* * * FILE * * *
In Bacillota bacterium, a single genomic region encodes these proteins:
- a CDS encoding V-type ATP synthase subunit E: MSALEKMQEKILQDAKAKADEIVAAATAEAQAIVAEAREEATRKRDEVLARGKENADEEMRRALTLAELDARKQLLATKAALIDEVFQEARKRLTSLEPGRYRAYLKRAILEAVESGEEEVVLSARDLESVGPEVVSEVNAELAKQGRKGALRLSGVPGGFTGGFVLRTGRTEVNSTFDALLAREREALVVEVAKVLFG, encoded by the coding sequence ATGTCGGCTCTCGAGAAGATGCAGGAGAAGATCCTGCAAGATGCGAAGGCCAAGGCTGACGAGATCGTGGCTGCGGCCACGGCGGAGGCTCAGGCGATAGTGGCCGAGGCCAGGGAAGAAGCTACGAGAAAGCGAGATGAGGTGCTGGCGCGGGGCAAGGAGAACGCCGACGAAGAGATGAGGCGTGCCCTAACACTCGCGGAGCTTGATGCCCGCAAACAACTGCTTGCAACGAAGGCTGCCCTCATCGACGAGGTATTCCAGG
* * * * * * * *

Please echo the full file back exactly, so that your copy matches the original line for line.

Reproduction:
In Bacillota bacterium, a single genomic region encodes these proteins:
- a CDS encoding V-type ATP synthase subunit E: MSALEKMQEKILQDAKAKADEIVAAATAEAQAIVAEAREEATRKRDEVLARGKENADEEMRRALTLAELDARKQLLATKAALIDEVFQEARKRLTSLEPGRYRAYLKRAILEAVESGEEEVVLSARDLESVGPEVVSEVNAELAKQGRKGALRLSGVPGGFTGGFVLRTGRTEVNSTFDALLAREREALVVEVAKVLFG, encoded by the coding sequence ATGTCGGCTCTCGAGAAGATGCAGGAGAAGATCCTGCAAGATGCGAAGGCCAAGGCTGACGAGATCGTGGCTGCGGCCACGGCGGAGGCTCAGGCGATAGTGGCCGAGGCCAGGGAAGAAGCTACGAGAAAGCGAGATGAGGTGCTGGCGCGGGGCAAGGAGAACGCCGACGAAGAGATGAGGCGTGCCCTAACACTCGCGGAGCTTGATGCCCGCAAACAACTGCTTGCAACGAAGGCTGCCCTCATCGACGAGGTATTCCAGG